In the age of “Avatar,” some viewers might have thought that getting Jay and Dave, plus the super-busy Oprah, together in the same frame was probably accomplished through sophisticated computer-graphic imagery.
But no, the spot was produced the old-fashioned way, according to Rob Burnett, executive producer of “Late Show with David Letterman.”
And it was put together quickly. And very hush-hush.
According to Burnett, CBS offered “Late Show” a slot for a promo to air during the Super Bowl.
“Dave had this idea, ‘What about getting Jay and Oprah together with me?’ and he wrote it,” Burnett explained by phone shortly after the spot had its single airing Sunday. (It is posted on the CBS Web site.)
“We said, ‘This is too funny to pass up.’ First we called Oprah.” Then Leno was approached, and he, too, signed on. That was two weeks ago.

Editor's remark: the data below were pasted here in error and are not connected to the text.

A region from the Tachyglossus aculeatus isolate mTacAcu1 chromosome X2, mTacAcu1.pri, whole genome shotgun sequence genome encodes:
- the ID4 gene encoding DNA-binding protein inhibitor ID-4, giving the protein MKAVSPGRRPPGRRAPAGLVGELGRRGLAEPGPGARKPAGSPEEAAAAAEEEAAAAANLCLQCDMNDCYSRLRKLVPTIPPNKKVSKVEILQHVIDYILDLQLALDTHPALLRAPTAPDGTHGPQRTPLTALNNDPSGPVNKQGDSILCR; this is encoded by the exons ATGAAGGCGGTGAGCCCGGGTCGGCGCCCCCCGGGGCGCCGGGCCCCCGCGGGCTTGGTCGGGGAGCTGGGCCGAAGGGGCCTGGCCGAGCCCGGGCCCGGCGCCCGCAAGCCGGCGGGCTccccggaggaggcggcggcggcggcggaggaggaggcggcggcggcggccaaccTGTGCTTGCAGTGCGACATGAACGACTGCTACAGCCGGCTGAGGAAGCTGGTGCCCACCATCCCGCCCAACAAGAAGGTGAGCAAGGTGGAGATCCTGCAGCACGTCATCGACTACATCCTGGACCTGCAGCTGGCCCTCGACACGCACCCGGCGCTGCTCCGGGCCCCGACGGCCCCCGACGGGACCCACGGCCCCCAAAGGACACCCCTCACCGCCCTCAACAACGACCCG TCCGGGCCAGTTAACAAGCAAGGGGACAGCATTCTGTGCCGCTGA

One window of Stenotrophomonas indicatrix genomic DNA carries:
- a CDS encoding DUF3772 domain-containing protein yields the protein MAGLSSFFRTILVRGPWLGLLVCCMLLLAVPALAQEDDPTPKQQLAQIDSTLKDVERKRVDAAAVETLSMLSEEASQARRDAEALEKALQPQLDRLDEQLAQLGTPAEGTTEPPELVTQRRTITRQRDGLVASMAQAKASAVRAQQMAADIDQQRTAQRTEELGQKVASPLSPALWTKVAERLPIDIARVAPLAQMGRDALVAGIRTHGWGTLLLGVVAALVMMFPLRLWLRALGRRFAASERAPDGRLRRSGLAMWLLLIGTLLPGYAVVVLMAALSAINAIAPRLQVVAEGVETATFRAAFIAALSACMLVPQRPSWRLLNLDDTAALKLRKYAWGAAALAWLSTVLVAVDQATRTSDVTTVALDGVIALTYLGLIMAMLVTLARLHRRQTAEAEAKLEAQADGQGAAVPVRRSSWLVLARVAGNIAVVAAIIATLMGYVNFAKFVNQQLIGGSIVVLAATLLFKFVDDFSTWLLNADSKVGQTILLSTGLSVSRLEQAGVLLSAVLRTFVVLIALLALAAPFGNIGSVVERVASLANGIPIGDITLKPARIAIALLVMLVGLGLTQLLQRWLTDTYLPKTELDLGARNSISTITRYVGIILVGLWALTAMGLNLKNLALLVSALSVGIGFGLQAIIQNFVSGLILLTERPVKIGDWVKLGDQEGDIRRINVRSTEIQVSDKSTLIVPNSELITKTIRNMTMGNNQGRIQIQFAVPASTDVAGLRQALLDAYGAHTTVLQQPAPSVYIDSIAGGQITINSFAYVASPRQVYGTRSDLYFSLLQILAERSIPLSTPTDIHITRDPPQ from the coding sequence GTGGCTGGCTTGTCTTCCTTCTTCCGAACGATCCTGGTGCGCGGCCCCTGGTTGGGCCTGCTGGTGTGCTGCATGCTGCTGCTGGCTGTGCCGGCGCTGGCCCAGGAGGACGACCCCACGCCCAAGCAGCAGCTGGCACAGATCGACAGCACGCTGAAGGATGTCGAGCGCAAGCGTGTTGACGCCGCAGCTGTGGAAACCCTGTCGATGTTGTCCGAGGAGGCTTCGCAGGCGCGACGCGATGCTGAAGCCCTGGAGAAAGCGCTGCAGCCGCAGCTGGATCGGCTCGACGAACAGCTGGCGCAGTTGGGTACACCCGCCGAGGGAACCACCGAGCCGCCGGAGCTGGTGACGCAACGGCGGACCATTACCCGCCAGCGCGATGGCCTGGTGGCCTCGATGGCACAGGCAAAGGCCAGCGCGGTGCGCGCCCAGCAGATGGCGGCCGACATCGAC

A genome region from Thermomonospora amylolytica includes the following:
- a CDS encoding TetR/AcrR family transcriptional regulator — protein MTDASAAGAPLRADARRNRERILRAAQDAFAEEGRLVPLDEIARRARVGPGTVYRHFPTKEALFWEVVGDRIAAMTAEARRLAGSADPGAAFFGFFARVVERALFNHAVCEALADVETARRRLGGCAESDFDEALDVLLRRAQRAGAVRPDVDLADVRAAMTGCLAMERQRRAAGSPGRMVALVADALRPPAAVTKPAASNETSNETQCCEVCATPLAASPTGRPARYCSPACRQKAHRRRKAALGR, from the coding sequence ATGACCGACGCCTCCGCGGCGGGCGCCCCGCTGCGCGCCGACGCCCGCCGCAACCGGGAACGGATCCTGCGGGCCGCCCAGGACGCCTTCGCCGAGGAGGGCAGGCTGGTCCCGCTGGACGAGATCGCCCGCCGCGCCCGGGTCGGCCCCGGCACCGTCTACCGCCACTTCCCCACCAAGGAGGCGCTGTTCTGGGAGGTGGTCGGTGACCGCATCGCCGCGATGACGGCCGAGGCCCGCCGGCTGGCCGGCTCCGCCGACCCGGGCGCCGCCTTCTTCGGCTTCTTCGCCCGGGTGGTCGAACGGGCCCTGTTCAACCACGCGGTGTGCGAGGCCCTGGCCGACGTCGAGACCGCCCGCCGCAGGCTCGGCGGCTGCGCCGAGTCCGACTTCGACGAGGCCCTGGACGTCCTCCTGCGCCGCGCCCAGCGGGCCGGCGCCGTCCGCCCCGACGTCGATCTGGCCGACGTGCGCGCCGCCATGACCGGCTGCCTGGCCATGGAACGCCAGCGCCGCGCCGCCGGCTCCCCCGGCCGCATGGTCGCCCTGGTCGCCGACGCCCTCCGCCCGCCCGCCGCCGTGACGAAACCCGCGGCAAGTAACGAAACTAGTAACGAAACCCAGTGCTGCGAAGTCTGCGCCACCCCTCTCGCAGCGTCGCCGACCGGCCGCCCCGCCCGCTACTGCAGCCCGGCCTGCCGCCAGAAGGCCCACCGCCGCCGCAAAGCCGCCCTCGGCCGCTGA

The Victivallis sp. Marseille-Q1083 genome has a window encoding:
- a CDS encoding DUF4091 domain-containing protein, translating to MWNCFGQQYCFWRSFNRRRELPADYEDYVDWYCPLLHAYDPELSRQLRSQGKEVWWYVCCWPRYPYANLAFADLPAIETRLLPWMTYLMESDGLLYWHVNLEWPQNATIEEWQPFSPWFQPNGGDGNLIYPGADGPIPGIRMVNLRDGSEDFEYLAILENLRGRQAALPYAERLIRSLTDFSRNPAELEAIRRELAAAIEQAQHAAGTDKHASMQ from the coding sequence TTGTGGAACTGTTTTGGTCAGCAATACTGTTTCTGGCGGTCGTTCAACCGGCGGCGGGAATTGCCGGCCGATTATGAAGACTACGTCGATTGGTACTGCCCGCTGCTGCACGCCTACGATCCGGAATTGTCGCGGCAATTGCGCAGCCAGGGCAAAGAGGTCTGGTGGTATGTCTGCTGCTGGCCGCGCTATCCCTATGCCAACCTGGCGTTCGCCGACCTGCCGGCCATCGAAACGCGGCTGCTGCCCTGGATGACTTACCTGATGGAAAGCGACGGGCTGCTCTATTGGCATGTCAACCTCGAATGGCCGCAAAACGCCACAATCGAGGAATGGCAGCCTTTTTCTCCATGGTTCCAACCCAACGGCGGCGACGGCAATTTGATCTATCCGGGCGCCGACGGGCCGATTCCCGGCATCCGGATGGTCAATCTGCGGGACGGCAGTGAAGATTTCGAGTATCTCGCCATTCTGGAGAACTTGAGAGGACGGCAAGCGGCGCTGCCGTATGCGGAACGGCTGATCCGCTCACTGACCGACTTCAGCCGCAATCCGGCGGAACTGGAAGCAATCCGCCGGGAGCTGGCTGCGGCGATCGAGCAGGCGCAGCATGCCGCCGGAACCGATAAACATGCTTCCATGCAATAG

Arrangements had to be made to get the Los Angeles-based Leno and the Chicago-based Winfrey to New York for filming – and do it without word getting out.
“Security was a big priority for us,” Burnett said. “We really wanted to keep this under wraps. There were a lot of internal logistical conversations about how to even get Jay and Oprah into our building secretly.”
Filming took place last Tuesday at the Ed Sullivan Theatre, home of “Late Show.” According to Burnett, Leno arrived in disguise: hooded sweatshirt, dark glasses and fake mustache. (Viewers might recall that, last Tuesday, NBC’s “The Biggest Loser” was extended by an hour, pre-empting Leno’s soon-to-end “Jay Leno Show” and enabling his round-trip dash to New York.)
Filming took less than a half-hour, Burnett said.
“It was quick, it was easy,” he said. “The attitude was professional and cordial. Dave and Jay were fine with each other.”
Maybe so. But that very funny, very startling promo has neatly paved the way for a late-night battle between rivals that will resume in just weeks.

Super Bowl viewers were rubbing their eyes at the sight of a TV spot pairing CBS late-night host David Letterman with longtime NBC archrival Jay Leno, plus media magnate Oprah Winfrey.